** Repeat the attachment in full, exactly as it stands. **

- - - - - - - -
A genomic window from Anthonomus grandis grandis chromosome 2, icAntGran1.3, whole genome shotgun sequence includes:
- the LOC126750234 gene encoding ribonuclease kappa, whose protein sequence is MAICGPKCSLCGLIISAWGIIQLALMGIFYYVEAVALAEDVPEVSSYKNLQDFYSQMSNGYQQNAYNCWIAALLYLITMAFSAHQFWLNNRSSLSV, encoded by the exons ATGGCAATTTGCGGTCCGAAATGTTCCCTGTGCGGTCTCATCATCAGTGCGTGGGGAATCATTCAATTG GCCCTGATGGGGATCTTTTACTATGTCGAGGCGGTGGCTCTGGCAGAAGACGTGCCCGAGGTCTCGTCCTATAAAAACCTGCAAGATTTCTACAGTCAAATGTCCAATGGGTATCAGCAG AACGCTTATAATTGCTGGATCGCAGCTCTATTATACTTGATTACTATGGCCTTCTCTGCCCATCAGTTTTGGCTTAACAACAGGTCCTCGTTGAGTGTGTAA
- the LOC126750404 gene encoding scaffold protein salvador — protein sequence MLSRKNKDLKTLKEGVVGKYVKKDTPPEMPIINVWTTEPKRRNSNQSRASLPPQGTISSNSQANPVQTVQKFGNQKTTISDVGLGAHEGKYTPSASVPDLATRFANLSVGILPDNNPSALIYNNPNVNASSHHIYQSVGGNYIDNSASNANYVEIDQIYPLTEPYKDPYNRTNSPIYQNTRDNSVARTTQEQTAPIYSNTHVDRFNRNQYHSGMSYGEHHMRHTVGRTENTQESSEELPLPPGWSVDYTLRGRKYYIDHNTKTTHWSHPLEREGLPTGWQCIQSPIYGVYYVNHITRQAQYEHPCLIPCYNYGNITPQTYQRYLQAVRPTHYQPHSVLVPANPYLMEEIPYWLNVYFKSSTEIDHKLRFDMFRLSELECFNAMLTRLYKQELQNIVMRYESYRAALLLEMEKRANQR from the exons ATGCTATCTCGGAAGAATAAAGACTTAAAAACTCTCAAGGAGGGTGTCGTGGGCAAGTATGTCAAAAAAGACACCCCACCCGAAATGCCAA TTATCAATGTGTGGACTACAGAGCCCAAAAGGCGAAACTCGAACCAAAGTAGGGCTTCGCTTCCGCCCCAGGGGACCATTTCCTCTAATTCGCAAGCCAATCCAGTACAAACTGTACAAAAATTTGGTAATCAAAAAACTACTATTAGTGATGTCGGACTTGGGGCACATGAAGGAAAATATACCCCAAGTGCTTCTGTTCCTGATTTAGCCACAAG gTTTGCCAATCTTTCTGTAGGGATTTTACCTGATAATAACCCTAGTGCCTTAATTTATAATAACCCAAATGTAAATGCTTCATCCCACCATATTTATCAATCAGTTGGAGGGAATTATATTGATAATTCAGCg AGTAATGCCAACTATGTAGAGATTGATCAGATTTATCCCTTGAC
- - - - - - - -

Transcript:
A genomic window from Anthonomus grandis grandis chromosome 2, icAntGran1.3, whole genome shotgun sequence includes:
- the LOC126750234 gene encoding ribonuclease kappa, whose protein sequence is MAICGPKCSLCGLIISAWGIIQLALMGIFYYVEAVALAEDVPEVSSYKNLQDFYSQMSNGYQQNAYNCWIAALLYLITMAFSAHQFWLNNRSSLSV, encoded by the exons ATGGCAATTTGCGGTCCGAAATGTTCCCTGTGCGGTCTCATCATCAGTGCGTGGGGAATCATTCAATTG GCCCTGATGGGGATCTTTTACTATGTCGAGGCGGTGGCTCTGGCAGAAGACGTGCCCGAGGTCTCGTCCTATAAAAACCTGCAAGATTTCTACAGTCAAATGTCCAATGGGTATCAGCAG AACGCTTATAATTGCTGGATCGCAGCTCTATTATACTTGATTACTATGGCCTTCTCTGCCCATCAGTTTTGGCTTAACAACAGGTCCTCGTTGAGTGTGTAA
- the LOC126750404 gene encoding scaffold protein salvador — protein sequence MLSRKNKDLKTLKEGVVGKYVKKDTPPEMPIINVWTTEPKRRNSNQSRASLPPQGTISSNSQANPVQTVQKFGNQKTTISDVGLGAHEGKYTPSASVPDLATRFANLSVGILPDNNPSALIYNNPNVNASSHHIYQSVGGNYIDNSASNANYVEIDQIYPLTEPYKDPYNRTNSPIYQNTRDNSVARTTQEQTAPIYSNTHVDRFNRNQYHSGMSYGEHHMRHTVGRTENTQESSEELPLPPGWSVDYTLRGRKYYIDHNTKTTHWSHPLEREGLPTGWQCIQSPIYGVYYVNHITRQAQYEHPCLIPCYNYGNITPQTYQRYLQAVRPTHYQPHSVLVPANPYLMEEIPYWLNVYFKSSTEIDHKLRFDMFRLSELECFNAMLTRLYKQELQNIVMRYESYRAALLLEMEKRANQR from the exons ATGCTATCTCGGAAGAATAAAGACTTAAAAACTCTCAAGGAGGGTGTCGTGGGCAAGTATGTCAAAAAAGACACCCCACCCGAAATGCCAA TTATCAATGTGTGGACTACAGAGCCCAAAAGGCGAAACTCGAACCAAAGTAGGGCTTCGCTTCCGCCCCAGGGGACCATTTCCTCTAATTCGCAAGCCAATCCAGTACAAACTGTACAAAAATTTGGTAATCAAAAAACTACTATTAGTGATGTCGGACTTGGGGCACATGAAGGAAAATATACCCCAAGTGCTTCTGTTCCTGATTTAGCCACAAG gTTTGCCAATCTTTCTGTAGGGATTTTACCTGATAATAACCCTAGTGCCTTAATTTATAATAACCCAAATGTAAATGCTTCATCCCACCATATTTATCAATCAGTTGGAGGGAATTATATTGATAATTCAGCg AGTAATGCCAACTATGTAGAGATTGATCAGATTTATCCCTTGAC